The museum showcases many of the archaeological and palaeontological items found within Creswell Crags. Examples of Ice Age art (the ‘ochre horse’ and ‘Pin Hole Man’) are on display, loaned from the British Museum. 125,000-year-old hippo jaws, Neanderthal stone tools, and a woolly rhinoceros jaw are among the other items that can be seen.
One item of note is an almost complete juvenile spotted hyaena skeleton found in Pin Hole. While hyaena remains have been commonly found in Britain and the rest of Europe (indeed, many adult hyaenas are also on display), juvenile hyaenas are less common, and almost complete skeletons rarer still.

Hyena bones spread out on a table.
Juvenile spotted hyaena (Crocuta crocuta). Credit: Creswell Heritage Trust


The collections are split into four sections: Palaeontology and Archaeology Collection, Comparative Collection, Handling Collection, and Library Collection.
Given that the museum at Creswell Crags did not exist until the 1970s, much of the material from earlier excavations is held elsewhere. Nevertheless, the collections at Creswell Crags are comprised of thousands of specimens from Creswell Crags and the wider Creswell Heritage Area. The majority of these items are faunal remains and stone tools.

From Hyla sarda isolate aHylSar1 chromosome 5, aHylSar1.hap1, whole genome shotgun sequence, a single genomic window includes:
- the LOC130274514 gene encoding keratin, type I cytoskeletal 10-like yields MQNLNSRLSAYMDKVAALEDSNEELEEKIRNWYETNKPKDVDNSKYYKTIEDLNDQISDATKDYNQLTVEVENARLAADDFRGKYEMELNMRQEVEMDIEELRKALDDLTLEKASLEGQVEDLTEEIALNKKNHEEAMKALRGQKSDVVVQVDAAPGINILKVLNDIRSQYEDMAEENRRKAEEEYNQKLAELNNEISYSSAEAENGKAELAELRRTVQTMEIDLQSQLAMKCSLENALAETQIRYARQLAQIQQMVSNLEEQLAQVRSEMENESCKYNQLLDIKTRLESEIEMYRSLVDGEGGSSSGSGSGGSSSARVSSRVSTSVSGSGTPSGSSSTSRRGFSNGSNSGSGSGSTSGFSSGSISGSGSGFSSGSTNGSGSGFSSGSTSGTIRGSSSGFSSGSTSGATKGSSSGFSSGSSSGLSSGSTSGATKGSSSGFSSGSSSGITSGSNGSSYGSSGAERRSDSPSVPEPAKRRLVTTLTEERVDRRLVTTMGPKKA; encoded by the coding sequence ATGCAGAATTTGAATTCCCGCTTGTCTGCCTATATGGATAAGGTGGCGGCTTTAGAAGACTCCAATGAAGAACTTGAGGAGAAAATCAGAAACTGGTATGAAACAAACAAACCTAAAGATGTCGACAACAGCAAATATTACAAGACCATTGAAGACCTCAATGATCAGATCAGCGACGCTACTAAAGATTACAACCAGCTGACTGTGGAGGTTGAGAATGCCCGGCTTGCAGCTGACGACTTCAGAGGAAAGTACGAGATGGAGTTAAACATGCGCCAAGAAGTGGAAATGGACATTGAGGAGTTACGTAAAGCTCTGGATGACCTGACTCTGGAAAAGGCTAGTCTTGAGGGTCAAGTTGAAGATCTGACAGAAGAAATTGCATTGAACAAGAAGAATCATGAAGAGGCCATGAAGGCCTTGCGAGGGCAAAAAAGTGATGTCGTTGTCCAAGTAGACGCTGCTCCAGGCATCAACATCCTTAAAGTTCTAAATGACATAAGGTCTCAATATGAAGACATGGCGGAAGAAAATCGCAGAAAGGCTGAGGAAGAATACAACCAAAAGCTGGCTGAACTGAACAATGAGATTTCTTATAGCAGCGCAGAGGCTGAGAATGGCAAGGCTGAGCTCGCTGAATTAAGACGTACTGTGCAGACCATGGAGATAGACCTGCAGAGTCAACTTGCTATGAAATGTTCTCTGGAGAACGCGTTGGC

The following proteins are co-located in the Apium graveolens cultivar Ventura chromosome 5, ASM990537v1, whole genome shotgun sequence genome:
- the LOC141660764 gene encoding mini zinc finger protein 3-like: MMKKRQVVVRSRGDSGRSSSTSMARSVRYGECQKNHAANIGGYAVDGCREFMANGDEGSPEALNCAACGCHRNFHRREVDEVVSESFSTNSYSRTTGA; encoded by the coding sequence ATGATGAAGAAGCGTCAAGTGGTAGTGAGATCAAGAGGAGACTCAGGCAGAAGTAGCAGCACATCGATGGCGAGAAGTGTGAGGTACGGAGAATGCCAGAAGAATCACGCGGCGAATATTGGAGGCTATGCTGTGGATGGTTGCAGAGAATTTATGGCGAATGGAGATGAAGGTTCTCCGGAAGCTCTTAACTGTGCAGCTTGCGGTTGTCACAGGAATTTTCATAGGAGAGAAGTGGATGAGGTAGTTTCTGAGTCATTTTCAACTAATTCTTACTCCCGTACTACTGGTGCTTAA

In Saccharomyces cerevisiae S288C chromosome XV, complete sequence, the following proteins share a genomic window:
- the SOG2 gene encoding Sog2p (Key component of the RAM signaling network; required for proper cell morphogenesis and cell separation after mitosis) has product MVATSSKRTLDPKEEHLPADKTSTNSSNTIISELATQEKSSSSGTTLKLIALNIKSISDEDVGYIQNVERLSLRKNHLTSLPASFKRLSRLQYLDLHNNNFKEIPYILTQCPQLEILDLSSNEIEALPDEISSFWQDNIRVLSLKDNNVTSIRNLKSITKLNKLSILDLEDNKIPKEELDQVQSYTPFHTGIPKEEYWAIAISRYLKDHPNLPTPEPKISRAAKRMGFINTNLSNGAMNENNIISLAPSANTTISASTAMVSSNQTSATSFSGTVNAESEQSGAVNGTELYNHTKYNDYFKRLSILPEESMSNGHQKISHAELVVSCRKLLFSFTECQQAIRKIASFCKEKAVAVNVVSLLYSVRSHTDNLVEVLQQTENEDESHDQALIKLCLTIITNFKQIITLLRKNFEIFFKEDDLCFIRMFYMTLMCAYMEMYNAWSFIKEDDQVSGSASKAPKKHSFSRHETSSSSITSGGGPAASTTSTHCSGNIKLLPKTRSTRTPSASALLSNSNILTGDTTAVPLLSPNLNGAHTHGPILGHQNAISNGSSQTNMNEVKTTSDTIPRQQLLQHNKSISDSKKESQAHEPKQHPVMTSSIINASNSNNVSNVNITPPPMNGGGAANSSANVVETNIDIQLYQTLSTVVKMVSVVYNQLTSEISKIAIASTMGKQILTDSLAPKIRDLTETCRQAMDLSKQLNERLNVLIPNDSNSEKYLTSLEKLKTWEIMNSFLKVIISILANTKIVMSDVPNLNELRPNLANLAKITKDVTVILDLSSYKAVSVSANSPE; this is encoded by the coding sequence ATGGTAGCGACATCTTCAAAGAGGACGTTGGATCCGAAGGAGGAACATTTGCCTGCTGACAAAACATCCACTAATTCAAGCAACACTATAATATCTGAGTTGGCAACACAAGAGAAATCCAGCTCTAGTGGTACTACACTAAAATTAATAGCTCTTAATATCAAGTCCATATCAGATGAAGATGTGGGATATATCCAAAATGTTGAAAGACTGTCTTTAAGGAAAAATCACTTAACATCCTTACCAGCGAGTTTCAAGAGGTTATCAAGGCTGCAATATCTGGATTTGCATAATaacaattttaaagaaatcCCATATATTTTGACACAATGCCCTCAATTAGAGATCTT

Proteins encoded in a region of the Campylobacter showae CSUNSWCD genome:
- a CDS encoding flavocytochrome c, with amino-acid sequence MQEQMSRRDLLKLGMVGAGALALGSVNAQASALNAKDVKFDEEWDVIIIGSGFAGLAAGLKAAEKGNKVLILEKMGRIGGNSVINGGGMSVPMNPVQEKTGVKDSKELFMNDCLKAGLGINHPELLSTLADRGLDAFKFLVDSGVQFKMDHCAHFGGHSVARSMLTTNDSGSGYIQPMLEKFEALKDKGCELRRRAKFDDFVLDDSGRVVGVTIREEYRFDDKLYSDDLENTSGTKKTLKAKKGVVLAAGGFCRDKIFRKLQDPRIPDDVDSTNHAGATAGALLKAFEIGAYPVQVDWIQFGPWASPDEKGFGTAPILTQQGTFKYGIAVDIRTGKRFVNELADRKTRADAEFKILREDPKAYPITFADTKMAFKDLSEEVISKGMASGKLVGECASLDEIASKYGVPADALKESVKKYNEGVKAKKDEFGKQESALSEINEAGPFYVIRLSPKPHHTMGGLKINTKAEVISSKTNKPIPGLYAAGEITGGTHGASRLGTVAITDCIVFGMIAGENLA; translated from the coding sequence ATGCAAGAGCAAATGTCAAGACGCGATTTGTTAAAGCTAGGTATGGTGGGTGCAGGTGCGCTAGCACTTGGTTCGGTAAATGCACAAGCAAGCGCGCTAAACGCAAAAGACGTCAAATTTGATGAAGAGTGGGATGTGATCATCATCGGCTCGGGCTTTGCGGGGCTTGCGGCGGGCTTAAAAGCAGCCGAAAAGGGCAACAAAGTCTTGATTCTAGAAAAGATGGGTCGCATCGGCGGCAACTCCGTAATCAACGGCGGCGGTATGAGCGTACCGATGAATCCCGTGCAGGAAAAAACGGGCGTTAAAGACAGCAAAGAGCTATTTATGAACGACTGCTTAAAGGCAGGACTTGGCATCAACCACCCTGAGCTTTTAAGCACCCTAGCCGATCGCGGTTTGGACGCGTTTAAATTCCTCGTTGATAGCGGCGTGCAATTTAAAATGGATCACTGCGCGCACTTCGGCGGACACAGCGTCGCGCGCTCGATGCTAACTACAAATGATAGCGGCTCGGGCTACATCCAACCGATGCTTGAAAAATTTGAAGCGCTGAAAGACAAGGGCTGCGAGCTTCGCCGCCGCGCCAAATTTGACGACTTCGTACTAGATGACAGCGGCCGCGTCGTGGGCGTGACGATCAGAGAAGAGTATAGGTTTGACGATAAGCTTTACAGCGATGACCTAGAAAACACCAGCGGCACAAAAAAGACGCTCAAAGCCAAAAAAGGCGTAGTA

The Comparative Collection is comprised of recent cranial and post-cranial specimens of mammals, birds, fish, reptiles and amphibians. Some species lived in Creswell Crags during the Ice Age, and are therefore useful in aiding identification of fossil bones and teeth. Other species have never lived in Creswell Crags, but are useful for education and outreach.
The Handling Collection contains a wider variety of items, including replica lithics. Handling boxes may be used by schools.
The Library Collection includes many books, papers and theses relating to Creswell Crags, archaeology and palaeontology. There are also records of some of the excavations undertaken in Creswell Crags and the wider Creswell Heritage Area.

Many boxes filled with artifacts from the excavations are lined up on a shelf.
Collections Store. Credit: Creswell Heritage Trust


Creswell Crags Museum & Heritage Centre
Crags Road
S80 3LH
United Kingdom

Getting there

Buses and trains run to the area. There is a car park on site.

Opening Times and Tickets

Please follow these links:


A map is available that outlines the wheelchair accessible route from the museum building to the gorge. This can be collected at reception. Due to the nature of the site, the cave entrances are located high in the rockfaces and are not be suitable for some people with mobility problems. The building is wheelchair accessible, with a lift between the two floors.

Other services

Our café has a range of food and drinks to eat in or take away.